March 5, 2017

The Legend of Burnt Ranch

The Burnt Ranch house that replaced the burned cabin.
It was 1961 when plastics manufacturer Arthur Edison bought the 160 acres for future development. He paid $150,000--less than $1000 per acre for the land located west of Williamson Valley Drive between Iron Springs Road and Pioneer Parkway. (*1)

By then the property had been known as "Burnt Ranch" for nearly a century.

This is the tale of the Apache-Mojave (aka "Date Creek") Indian raid that gave the ranch its name.

Jake Miller and a partner whose name has been lost to history had two vocations at the ranch: producing much needed pine shakes for roofing; and keeping livestock for residents in town. (*2)

The ranch was located "in one of the best grassed sections of the country and this fact led (Judge) EW Wells, who owned a small band of cattle to arrange with Mr. Miller to care for them." (*2) Allowing the cattle to graze by day, "Miller brought the cattle in early to avoid evening skirmishes with marauding Indians." (*1)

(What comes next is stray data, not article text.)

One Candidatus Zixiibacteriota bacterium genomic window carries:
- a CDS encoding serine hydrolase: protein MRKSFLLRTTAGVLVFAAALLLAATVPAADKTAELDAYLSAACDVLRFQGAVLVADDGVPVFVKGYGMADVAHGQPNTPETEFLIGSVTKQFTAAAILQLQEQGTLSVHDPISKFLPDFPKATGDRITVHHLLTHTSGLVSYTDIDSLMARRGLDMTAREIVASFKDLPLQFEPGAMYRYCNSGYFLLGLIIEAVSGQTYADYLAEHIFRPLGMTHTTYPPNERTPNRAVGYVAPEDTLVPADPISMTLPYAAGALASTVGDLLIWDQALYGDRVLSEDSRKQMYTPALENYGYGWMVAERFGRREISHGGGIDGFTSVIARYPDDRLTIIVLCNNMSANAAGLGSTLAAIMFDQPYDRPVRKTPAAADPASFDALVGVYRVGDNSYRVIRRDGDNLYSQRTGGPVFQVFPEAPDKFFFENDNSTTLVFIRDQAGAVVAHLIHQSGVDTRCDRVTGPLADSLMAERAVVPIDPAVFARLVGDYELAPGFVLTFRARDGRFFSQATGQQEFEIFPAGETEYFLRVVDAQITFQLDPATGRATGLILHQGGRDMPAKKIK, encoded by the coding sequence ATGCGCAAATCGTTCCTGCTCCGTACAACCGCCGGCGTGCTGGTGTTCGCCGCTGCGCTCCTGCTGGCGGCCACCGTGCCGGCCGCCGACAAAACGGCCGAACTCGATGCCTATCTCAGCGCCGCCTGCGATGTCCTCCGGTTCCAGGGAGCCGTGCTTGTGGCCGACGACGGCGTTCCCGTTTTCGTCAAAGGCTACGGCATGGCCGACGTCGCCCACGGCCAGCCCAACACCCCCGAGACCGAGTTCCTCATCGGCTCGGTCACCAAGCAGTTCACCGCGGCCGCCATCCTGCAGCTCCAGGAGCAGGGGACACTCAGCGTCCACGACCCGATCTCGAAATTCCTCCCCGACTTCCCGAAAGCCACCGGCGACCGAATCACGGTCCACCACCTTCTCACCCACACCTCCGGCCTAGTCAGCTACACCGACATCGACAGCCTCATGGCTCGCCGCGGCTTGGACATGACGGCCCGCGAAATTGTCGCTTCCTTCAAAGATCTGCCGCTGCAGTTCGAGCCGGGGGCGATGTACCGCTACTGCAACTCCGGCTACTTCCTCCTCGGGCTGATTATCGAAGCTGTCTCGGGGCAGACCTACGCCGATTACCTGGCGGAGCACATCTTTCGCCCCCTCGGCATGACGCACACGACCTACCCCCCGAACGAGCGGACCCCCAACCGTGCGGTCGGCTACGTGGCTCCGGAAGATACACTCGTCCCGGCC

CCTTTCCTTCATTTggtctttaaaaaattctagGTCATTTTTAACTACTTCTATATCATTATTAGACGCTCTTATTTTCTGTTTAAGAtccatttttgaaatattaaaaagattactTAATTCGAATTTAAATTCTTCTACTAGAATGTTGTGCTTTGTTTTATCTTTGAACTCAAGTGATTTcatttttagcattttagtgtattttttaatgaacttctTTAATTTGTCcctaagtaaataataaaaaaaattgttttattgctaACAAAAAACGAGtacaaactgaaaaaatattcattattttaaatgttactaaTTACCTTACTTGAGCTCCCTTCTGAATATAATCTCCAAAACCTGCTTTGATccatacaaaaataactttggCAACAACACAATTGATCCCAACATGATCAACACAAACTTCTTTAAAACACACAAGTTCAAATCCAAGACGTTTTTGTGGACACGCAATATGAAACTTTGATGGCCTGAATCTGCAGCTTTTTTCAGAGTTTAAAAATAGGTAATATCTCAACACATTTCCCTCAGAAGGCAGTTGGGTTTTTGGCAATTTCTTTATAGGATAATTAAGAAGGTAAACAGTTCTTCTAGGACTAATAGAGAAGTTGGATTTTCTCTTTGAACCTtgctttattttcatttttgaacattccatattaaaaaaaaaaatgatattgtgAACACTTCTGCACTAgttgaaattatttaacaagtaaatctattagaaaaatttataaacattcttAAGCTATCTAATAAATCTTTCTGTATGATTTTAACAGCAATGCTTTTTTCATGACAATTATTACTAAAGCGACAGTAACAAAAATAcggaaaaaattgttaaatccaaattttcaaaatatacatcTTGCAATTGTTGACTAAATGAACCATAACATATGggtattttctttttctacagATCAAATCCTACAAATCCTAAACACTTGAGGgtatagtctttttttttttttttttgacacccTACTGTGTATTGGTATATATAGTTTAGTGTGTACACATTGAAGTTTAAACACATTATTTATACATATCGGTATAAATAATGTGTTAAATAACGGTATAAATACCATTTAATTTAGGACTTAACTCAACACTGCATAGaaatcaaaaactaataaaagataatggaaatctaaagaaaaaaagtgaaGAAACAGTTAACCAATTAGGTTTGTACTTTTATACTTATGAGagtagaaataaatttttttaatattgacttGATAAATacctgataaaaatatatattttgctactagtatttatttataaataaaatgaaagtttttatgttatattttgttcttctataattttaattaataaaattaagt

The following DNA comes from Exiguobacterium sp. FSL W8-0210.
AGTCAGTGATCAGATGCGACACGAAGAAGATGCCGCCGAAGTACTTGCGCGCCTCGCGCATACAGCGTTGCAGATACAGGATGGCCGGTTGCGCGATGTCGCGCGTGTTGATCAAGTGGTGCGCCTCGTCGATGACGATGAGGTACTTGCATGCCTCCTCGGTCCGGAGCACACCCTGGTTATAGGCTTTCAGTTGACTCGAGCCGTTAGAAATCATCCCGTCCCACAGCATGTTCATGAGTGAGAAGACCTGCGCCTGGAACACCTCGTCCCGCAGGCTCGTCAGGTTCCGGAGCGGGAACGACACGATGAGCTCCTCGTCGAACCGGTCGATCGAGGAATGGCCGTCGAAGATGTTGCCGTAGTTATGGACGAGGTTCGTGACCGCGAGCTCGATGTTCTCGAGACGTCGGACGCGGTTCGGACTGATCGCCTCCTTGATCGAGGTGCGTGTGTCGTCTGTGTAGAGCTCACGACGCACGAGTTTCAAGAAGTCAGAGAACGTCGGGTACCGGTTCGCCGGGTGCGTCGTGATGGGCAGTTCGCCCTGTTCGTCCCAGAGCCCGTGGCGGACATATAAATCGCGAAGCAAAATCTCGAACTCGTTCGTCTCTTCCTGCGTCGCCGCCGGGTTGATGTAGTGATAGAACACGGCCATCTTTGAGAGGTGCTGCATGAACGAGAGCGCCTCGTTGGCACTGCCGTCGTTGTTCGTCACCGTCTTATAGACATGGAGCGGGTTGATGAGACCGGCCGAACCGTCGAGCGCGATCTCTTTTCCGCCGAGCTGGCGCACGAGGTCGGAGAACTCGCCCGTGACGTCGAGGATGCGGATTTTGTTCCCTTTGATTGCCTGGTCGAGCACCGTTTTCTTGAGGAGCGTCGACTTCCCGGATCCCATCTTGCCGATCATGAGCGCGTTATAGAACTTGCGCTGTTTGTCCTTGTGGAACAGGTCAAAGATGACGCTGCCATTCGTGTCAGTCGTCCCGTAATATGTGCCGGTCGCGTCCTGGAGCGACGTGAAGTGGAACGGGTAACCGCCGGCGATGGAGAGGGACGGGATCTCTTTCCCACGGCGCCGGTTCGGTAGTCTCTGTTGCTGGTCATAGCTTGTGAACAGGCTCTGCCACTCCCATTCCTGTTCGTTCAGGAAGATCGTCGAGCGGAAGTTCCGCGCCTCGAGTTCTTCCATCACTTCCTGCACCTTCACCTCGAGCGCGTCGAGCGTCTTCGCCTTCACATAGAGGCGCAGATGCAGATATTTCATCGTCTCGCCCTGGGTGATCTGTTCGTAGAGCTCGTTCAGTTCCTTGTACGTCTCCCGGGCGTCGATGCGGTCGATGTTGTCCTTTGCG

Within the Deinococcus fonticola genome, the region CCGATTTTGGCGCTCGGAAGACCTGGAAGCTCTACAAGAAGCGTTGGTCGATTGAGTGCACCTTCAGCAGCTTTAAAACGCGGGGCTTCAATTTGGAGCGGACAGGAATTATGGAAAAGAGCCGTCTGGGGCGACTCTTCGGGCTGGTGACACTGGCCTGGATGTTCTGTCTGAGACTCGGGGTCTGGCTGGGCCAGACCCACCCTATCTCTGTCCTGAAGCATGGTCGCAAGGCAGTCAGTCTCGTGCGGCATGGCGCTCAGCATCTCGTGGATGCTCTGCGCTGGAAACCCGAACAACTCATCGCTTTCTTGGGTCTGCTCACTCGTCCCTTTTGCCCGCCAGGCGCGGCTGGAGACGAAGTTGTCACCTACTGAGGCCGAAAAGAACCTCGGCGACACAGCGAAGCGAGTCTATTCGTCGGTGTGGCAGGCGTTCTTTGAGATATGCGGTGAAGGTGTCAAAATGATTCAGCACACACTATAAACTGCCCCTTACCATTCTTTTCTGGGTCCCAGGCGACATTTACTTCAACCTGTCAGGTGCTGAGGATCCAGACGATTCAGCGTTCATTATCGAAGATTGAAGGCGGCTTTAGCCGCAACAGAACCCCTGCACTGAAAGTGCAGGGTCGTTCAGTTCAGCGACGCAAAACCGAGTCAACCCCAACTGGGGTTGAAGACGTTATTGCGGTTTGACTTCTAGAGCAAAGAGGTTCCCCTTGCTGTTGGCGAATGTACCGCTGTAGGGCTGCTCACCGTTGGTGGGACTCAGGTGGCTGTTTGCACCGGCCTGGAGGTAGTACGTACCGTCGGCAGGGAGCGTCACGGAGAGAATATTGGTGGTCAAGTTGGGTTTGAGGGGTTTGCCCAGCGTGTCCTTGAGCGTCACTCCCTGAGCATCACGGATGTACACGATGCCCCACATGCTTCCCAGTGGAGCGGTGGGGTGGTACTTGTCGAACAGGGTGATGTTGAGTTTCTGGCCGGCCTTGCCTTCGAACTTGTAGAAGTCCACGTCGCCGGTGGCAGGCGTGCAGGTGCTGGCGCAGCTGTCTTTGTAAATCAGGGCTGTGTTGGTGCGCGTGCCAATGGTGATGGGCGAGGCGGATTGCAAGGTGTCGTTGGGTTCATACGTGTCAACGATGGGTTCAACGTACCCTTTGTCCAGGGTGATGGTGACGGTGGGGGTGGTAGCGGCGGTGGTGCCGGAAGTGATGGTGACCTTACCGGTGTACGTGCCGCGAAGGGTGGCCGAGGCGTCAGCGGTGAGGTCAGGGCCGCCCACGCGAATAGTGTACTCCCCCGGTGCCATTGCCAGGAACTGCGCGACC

"One afternoon Miller went to drive up the cattle feeding in the valley just below him. As Miller neared the cattle and begun to round them up, he noticed a raven flit from one clump of oak brush near him to another. A second and a third raven followed...until an incautious movement revealed the head of an Indian." (*2)

Miller had his gun with him, but acted nonchalantly and continued to round up the cattle prodding them toward the 500 foot corral that was adjacent to the small cabin. Then, knowing the Indians were about to strike, Miller started rushing the cattle to the pen. (*3)

"A yell split the silence. Jake glanced around and found the Indians in close pursuit. Prodding the cattle, he turned and fired, bringing down the foremost Indian. His bulldog leaped on the [Indian's] body and savagely mangled it. As the other Indians ran up, the dog fought with them until it was killed. By then the dog had bought the men enough time to pen the cattle and fasten the gate." (*3)

See how Native Americans successfully used the tactic of "guerrilla attrition" to keep a prosperous gold mine from operating.

"The two men were armed with muzzle-loading rifles, while the Indians had only bow and arrows." (*1)

The Native Americans knew that they strongly outnumbered the two men, so they took up the siege of the cabin slowly and carefully. This gave an advantage to the two anglos.